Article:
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Rapid7 Advisory R7-0023: Symantec Scan Engine File Disclosure Vulnerability
Rapid7 Advisory R7-0023: Symantec Scan Engine File Disclosure Vulnerability
Rapid7 Advisory R7-0023: Symantec Scan Engine File Disclosure Vulnerability

                     Rapid7, LLC Security Advisory

Rapid7 Advisory R7-0023
Symantec Scan Engine File Disclosure Vulnerability

   Published:  April 21, 2006
   Revision:   1.0 

   CVE: CVE-2006-0232

1. Affected system(s):

    o Symantec Scan Engine v5.0.0.24

    o Symantec Scan Engine v5.1.0.7

    o All v5.0.x.x
    o Earlier versions

2. Summary

   There is a vulnerability in Symantec Scan Engine which allows
   unauthenticated remote users to download any file located under the
   Symantec Scan Engine installation directory. For instance the
   configuration file, the scanning logs, as well as the current virus
   definitions can all be accessed by any remote user using regular or
   specially crafted HTTP requests.

   NeXpose, Rapid7's award-winning vulnerability assessment platform,
   checks for this vulnerability and other vulnerabilities we have
discovered in Symantec Scan Engine. Visit 
   to register for a free demo of NeXpose.

3. Vendor status and information

   Symantec Corporation 

   Symantec was notified of this vulnerability on January 17, 2006.
   They acknowledged the vulnerability, then provided us with a
   fixed version. Rapid7's advisory was publicly released on April 21,

4. Solution

   Upgrade to Symantec Scan Engine v5.1.0.7 or later. Another option is
   to disable the web interface of the scan engine by logging in,
   setting the TCP port from 8004 to 0, and then restarting the Scan

5. Detailed analysis

   Symantec Scan Engine stores multiple files inside its web root (the
   default directory is "C:\Program Files\Symantec\Scan Engine"). Most
   of the files are accessible by any unauthenticated user via regular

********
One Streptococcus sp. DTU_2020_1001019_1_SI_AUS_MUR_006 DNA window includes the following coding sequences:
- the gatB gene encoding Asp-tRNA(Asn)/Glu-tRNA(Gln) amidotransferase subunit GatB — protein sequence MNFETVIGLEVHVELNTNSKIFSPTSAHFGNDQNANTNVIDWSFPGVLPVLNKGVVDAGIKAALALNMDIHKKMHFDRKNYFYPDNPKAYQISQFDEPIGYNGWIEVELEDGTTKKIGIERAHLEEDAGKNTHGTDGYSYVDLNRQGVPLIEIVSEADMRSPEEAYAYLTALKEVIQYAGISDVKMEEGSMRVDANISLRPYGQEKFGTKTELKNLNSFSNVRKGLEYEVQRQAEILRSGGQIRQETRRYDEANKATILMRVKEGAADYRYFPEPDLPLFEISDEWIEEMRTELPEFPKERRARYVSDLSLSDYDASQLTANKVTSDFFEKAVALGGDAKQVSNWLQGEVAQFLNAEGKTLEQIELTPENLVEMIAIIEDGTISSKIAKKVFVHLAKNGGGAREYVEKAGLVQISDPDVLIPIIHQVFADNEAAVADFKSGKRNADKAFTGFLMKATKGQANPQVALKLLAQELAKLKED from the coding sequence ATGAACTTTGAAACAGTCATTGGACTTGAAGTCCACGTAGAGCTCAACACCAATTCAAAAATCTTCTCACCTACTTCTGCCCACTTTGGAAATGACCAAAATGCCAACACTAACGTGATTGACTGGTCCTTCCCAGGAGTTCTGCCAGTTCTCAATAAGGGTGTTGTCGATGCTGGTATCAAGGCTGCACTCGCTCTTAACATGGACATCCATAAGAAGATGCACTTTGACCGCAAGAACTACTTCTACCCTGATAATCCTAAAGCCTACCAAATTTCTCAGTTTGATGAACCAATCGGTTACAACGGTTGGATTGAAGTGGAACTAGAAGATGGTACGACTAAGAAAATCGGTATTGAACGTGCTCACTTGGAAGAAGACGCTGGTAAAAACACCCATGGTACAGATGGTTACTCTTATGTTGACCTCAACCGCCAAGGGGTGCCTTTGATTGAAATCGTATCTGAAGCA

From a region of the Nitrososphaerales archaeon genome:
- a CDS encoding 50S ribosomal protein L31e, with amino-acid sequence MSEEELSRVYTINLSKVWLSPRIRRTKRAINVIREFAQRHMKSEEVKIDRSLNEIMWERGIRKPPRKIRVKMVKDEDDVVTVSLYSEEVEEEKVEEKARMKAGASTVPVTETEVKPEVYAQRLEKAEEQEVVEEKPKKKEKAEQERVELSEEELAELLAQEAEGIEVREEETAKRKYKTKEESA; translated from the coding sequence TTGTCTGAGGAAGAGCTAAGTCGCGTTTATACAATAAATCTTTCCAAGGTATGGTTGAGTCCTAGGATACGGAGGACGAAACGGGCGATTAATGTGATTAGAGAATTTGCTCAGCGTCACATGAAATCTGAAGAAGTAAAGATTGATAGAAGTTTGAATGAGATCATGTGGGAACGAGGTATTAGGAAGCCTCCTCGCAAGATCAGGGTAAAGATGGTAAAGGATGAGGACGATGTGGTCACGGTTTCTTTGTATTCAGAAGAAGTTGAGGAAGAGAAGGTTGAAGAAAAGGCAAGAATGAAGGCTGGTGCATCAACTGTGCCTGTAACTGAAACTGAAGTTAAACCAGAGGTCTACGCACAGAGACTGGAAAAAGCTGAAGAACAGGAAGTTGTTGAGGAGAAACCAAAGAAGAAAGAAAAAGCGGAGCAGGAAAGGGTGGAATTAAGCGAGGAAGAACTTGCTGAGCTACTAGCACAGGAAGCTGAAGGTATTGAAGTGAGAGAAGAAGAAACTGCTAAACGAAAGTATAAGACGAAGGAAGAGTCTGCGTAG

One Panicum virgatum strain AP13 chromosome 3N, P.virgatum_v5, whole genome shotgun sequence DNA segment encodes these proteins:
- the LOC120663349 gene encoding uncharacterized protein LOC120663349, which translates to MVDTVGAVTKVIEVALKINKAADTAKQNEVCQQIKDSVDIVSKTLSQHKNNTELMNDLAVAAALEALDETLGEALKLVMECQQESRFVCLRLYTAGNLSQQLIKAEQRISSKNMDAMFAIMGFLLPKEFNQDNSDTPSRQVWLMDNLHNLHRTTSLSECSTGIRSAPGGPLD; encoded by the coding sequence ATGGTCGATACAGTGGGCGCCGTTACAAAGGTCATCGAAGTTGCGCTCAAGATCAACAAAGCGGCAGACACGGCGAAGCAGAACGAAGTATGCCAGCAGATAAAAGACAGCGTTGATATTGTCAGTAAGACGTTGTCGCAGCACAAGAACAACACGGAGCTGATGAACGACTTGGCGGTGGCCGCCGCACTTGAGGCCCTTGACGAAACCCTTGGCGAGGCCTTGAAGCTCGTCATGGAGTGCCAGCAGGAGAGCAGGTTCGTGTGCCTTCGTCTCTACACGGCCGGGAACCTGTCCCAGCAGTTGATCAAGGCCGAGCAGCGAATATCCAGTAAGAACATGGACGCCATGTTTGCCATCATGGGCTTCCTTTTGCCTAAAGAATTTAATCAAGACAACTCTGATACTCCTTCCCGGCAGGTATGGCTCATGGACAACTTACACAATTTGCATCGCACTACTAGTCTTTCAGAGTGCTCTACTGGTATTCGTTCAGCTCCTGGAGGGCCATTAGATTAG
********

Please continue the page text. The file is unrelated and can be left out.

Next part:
URLs. For example the following URLs will download the log and
   corresponding data file for October 17th, 2005:


   In the same way, virus definitions can be accessed from:


   Such sensitive knowledge of installed virus definitions will allow
   an attacker to determine what viruses can be used to infect the
   network without detection.

   Files ending with the '.xml' extension are protected by the HTTP
   daemon. However, the protection can be easily defeated by appending
   a trailing backslash to the filename. For example the configuration
   file configuration.xml, which contains the administrator's password
   hash, can be accessed by the following HTTP request:

      GET /configuration.xml\ HTTP/1.0

   The above request will yield the following configuration snippet:


6. Credit

   This vulnerability was discovered by Joe Testa of Rapid7.

7. Contact Information

   Rapid7, LLC
   Phone: +1 (617) 247-1717

8. Disclaimer and Copyright

   Rapid7, LLC is not responsible for the misuse of the information
   provided in our security advisories. These advisories are a service
   to the professional security community. There are NO WARRANTIES with
   regard to this information. Any application or distribution of this
   information constitutes acceptance AS IS, at the user's own risk.
   This information is subject to change without notice.

   This advisory Copyright (C) 2006 Rapid7, LLC. Permission is hereby
   granted to redistribute this advisory, providing that no changes are
   made and that the copyright notices and disclaimers remain intact.

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